Safest Places in Austria for Solo Female Travel


1, Salzburg

Nestled on the Austrian-German border, Salzburg is a majestic gem that does justice to Austria's reputation for breathtaking beauty. Known for its rich history and stunning architecture, it was the birthplace of the legendary composer, Wolfgang Amadeus Mozart, whose residence is a must-visit. Dominating the Salzburg skyline is the grand Hohensalzburg Fortress, one of the most preserved castles in Europe, which offers captivating panoramic views of the city. Salzburg's romantic streets are a showcase of superbly preserved baroque architecture, and its old town, Altstadt, is even a UNESCO World Heritage site. Every summer, music lovers converge on this quaint city for the Salzburg Festival, a celebration of music and drama. Whether it's traversing the Sound of Music trail, exploring the eateries along the Salzach River, or touring marvellously decorated royal rooms, Salzburg offers an enchanting European getaway.


2, Vienna

Located in the heart of Europe, Vienna, the capital city of Austria, is a place where classical music, art, culture, and culinary delights intertwine to create a distinctive atmosphere. Known for its imperial history, it boasts grandiose architecture, with many opulent baroque buildings such as the historic Schonbrunn Palace and Belvedere Palace dominating the cityscape. Vienna is also the birthplace of Mozart, Beethoven, and a host of other renowned classical musicians, and hosts the State Opera, a world-class venue for unsurpassed music experiences. Additionally, the city is famous for its coffee house culture, traditional wine taverns, and the Vienna Boys' Choir, ensuring a visit that indulges all senses. With its stunning landscapes, the River Danube flowing through, and its close proximity to beautiful vineyards and woodland, Vienna is truly a picturesque European gem.


3, Graz

Graz, located in the southeast of Austria and nestled along the picturesque River Mur, is renowned for its astounding blend of modern and historical architecture. As the second-largest city in Austria, Graz boasts a well-preserved Old Town which is designated as a UNESCO World Heritage Site. The city is famous for its vibrant arts scene, housing the impressive Kunsthaus, a contemporary art museum, and the floating Mur Island, an iconic architectural masterpiece. It is home to the University of Graz, giving it a lively student population and atmosphere. The Schlossberg, a fortress perched atop a hill, is another iconic attribute of Graz, offering panoramic views of the red-roofed cityscape. Several local wineries and vineyards in its vicinity complement Graz's appeal, making it a delightful destination for culturally inclined travellers and wine enthusiasts alike.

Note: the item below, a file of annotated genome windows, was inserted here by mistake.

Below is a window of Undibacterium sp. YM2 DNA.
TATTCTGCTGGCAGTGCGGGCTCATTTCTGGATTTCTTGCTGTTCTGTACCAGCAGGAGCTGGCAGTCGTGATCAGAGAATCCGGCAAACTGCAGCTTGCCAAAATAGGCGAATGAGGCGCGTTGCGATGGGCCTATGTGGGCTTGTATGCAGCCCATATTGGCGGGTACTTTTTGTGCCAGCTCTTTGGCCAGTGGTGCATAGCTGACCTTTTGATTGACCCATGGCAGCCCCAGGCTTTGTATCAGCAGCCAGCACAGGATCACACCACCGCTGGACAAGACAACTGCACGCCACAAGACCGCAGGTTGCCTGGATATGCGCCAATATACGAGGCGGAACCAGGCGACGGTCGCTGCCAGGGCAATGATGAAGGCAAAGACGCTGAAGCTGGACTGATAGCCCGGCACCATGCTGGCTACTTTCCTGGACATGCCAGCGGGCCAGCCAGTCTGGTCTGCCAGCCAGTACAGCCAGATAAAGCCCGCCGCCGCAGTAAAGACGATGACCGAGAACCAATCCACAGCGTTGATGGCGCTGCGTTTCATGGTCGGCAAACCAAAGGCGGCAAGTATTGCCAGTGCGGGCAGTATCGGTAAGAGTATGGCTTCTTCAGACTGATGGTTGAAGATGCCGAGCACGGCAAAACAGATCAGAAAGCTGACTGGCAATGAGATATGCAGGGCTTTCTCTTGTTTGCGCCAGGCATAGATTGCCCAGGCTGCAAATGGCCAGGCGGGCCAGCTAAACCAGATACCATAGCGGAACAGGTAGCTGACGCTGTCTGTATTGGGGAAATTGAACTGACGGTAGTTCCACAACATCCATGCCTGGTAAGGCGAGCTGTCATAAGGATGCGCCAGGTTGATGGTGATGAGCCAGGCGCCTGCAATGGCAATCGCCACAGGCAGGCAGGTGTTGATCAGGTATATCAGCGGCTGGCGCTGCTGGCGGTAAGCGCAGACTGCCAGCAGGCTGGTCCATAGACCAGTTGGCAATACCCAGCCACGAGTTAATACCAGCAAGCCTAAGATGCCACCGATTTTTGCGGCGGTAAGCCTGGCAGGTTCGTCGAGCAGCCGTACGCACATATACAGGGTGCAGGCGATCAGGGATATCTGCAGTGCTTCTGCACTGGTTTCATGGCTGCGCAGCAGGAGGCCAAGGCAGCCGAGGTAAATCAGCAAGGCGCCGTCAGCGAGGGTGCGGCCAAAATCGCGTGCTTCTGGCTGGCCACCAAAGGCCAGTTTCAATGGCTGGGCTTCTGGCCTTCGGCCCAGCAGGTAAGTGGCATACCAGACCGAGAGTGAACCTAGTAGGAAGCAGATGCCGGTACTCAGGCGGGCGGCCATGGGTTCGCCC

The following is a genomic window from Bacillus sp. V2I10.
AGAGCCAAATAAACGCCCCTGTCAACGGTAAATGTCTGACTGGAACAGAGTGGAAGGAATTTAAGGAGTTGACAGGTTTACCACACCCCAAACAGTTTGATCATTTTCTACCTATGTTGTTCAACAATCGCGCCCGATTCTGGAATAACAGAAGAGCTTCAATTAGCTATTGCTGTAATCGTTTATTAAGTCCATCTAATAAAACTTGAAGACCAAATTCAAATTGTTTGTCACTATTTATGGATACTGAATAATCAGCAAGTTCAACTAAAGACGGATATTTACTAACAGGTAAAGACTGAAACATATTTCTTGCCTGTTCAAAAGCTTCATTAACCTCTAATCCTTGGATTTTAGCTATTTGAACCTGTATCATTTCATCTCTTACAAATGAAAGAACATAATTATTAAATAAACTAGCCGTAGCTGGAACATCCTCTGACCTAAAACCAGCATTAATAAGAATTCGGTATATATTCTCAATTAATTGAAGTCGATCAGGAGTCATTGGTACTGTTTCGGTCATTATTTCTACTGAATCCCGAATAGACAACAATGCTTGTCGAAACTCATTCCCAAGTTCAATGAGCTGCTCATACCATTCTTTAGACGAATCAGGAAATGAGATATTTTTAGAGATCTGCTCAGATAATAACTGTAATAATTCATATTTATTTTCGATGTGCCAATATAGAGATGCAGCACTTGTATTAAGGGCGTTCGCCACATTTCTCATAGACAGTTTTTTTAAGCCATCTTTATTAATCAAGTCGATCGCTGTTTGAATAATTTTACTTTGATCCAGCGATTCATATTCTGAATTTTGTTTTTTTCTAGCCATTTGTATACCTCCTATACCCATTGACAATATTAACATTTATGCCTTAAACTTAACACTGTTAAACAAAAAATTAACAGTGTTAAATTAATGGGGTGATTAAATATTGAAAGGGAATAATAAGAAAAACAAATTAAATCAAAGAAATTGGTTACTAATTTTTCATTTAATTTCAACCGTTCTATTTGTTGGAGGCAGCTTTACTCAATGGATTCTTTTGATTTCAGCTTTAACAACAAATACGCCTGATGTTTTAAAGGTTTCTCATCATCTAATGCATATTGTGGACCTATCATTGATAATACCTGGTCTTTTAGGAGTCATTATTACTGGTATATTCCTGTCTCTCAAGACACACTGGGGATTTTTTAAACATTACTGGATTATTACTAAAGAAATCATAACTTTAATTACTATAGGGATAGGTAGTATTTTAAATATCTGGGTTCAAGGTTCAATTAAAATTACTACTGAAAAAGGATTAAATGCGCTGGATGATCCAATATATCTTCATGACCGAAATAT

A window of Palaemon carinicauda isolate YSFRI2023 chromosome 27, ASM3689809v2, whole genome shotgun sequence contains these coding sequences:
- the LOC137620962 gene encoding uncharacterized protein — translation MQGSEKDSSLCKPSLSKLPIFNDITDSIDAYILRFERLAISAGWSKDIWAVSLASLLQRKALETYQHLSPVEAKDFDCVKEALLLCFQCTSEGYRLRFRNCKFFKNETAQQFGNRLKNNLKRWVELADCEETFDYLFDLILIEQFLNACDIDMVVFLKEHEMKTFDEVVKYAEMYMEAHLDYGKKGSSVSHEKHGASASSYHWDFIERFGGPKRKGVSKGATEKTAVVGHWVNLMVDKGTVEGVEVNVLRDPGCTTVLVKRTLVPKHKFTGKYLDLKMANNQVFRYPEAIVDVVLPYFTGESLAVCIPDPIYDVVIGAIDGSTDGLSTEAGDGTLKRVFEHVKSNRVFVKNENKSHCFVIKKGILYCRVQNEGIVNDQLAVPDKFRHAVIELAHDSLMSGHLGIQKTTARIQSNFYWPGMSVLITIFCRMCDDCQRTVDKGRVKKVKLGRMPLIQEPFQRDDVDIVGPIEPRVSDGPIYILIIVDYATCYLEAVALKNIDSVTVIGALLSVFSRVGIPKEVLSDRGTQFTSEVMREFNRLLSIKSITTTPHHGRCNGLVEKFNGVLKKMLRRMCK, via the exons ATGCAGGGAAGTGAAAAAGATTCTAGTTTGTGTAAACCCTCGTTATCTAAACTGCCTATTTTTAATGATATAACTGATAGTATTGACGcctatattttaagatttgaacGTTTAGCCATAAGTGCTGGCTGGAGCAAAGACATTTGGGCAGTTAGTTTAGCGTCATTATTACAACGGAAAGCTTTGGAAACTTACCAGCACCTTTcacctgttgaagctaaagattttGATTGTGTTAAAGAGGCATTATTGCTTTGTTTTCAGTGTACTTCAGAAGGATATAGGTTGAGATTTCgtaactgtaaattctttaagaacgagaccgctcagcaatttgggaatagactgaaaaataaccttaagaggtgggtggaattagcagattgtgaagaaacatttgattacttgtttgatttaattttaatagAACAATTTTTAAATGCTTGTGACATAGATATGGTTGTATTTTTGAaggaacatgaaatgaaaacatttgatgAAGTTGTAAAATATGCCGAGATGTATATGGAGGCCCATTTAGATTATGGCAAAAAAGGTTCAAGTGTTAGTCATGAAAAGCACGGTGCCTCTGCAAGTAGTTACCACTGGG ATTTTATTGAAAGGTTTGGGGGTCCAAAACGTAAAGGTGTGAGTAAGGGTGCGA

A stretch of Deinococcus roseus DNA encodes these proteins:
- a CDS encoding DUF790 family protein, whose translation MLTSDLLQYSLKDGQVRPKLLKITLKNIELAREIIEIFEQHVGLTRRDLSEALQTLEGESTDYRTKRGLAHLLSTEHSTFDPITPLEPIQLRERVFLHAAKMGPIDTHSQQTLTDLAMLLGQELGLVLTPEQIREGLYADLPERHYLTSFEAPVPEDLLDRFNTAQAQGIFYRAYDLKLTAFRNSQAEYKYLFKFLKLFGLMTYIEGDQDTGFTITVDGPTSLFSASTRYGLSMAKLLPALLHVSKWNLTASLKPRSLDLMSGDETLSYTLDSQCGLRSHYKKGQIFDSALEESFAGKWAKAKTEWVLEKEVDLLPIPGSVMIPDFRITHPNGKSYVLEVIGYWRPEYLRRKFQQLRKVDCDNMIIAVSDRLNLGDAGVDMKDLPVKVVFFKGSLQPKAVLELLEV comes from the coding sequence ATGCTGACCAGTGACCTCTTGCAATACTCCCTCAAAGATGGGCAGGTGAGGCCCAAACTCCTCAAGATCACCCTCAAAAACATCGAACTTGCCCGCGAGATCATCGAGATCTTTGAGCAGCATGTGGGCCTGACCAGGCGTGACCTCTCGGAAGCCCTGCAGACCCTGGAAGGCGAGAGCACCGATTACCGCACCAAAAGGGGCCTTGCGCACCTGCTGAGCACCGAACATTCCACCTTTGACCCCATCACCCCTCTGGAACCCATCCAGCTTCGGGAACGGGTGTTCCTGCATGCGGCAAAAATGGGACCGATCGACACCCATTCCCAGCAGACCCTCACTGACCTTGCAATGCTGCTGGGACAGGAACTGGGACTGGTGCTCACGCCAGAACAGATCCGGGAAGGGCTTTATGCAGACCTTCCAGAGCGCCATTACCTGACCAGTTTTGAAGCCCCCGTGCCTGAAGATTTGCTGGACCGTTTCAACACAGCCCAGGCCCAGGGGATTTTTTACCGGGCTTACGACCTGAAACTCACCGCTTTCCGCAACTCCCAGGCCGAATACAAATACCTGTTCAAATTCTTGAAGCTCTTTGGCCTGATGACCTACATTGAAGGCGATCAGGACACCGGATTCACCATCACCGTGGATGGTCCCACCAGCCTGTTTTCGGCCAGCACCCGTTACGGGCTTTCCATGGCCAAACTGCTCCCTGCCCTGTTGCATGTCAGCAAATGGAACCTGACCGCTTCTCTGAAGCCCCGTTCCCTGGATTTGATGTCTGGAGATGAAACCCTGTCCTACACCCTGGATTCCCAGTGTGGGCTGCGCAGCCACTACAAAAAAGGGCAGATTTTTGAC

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Austrian Alps

4, Austrian Alps

Nestled in the heart of Central Europe, the Austrian Alps span across the majestically beautiful country of Austria, showcasing some of the most enchanting landscapes in the world. Known for their towering peaks, lush green valleys, and crystalline lakes, these ranges offer more than just breath-taking views. Adventure enthusiasts can explore hiking and trekking trails, while winter sports lovers can experience world-class skiing and snowboarding facilities. A haven for wildlife, the Austrian Alps are also home to diverse alpine flora and fauna. With quaint mountain villages, historical landmarks, sumptuous Bavarian cuisine, and romantic ice caves, the Austrian Alps provide a unique blend of nature, culture, and adventure for every traveler.


5, Villach

Villach, positioned in southern Austria near the stunning Italian and Slovenian borders, offers a delightful blend of cultural heritage and natural beauty. This charming city is known for its favourable climate, postcard-perfect landscapes, and historical landmarks that trace back to Roman times. The heart of Villach showcases intricate architecture, with noteworthy structures such as the Parish Church of St. Jakob and the Holy Trinity Column. Nestled in the Carinthia region, it attracts outdoor enthusiasts with the Faaker See and Ossiacher See lakes, as well as Dobratsch nature park. Every year, it also serves as a vibrant host to the Villacher Fasching, an esteemed carnival that floods the streets with jubilant festivities and attracts visitors from around the globe.